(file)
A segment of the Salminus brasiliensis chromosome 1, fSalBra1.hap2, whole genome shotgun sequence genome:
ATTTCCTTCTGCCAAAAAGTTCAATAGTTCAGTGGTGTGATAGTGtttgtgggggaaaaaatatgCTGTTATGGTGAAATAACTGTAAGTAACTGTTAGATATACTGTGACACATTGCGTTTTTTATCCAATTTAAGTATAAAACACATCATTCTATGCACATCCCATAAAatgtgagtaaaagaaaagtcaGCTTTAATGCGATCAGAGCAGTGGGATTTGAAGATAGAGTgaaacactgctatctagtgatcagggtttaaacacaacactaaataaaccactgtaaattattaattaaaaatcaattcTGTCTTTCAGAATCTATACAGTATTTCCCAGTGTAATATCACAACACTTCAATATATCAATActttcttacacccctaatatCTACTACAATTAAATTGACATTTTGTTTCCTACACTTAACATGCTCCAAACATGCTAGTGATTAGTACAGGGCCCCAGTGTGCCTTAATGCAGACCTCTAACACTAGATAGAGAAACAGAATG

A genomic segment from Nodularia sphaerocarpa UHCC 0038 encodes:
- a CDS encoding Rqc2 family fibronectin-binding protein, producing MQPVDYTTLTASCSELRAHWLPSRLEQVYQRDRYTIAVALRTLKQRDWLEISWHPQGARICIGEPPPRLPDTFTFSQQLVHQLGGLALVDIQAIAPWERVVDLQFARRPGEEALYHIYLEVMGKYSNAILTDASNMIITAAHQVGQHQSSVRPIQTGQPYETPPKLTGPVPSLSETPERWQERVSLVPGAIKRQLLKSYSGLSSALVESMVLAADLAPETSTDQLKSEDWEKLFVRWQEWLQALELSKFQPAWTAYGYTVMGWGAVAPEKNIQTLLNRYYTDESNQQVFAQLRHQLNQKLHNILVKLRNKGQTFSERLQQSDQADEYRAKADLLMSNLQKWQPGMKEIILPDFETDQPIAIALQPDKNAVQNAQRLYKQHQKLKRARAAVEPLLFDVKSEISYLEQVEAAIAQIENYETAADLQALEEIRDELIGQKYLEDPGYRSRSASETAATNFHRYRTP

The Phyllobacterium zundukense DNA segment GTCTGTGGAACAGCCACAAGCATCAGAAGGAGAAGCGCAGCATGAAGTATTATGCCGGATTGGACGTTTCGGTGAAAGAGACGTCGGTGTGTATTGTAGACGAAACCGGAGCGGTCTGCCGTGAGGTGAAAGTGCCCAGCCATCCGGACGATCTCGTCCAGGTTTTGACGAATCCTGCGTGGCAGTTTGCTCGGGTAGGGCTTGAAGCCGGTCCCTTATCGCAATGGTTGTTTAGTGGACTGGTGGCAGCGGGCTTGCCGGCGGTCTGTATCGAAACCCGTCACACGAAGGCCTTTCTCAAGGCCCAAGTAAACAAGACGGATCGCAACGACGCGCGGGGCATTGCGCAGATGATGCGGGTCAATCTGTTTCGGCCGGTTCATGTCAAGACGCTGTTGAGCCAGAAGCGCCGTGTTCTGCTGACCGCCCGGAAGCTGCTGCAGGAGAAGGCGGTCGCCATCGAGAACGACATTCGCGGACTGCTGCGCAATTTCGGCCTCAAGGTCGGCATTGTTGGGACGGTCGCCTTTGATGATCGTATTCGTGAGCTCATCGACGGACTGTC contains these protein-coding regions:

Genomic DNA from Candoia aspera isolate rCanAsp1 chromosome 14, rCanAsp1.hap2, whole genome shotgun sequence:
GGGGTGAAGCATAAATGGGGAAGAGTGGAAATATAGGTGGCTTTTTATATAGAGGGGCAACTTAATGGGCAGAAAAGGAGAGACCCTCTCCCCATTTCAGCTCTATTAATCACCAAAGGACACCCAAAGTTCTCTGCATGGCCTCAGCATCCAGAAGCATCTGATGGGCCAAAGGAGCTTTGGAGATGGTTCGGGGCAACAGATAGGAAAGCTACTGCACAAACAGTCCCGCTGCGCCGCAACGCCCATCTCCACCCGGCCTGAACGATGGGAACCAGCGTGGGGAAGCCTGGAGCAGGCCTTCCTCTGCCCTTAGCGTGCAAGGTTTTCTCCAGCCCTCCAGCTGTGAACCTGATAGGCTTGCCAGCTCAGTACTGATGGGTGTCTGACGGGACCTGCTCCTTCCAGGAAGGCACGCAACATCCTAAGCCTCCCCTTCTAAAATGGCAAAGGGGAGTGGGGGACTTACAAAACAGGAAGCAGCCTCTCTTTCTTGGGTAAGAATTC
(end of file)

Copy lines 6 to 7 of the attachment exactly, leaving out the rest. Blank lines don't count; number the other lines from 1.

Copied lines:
Genomic DNA from Candoia aspera isolate rCanAsp1 chromosome 14, rCanAsp1.hap2, whole genome shotgun sequence:
GGGGTGAAGCATAAATGGGGAAGAGTGGAAATATAGGTGGCTTTTTATATAGAGGGGCAACTTAATGGGCAGAAAAGGAGAGACCCTCTCCCCATTTCAGCTCTATTAATCACCAAAGGACACCCAAAGTTCTCTGCATGGCCTCAGCATCCAGAAGCATCTGATGGGCCAAAGGAGCTTTGGAGATGGTTCGGGGCAACAGATAGGAAAGCTACTGCACAAACAGTCCCGCTGCGCCGCAACGCCCATCTCCACCCGGCCTGAACGATGGGAACCAGCGTGGGGAAGCCTGGAGCAGGCCTTCCTCTGCCCTTAGCGTGCAAGGTTTTCTCCAGCCCTCCAGCTGTGAACCTGATAGGCTTGCCAGCTCAGTACTGATGGGTGTCTGACGGGACCTGCTCCTTCCAGGAAGGCACGCAACATCCTAAGCCTCCCCTTCTAAAATGGCAAAGGGGAGTGGGGGACTTACAAAACAGGAAGCAGCCTCTCTTTCTTGGGTAAGAATTC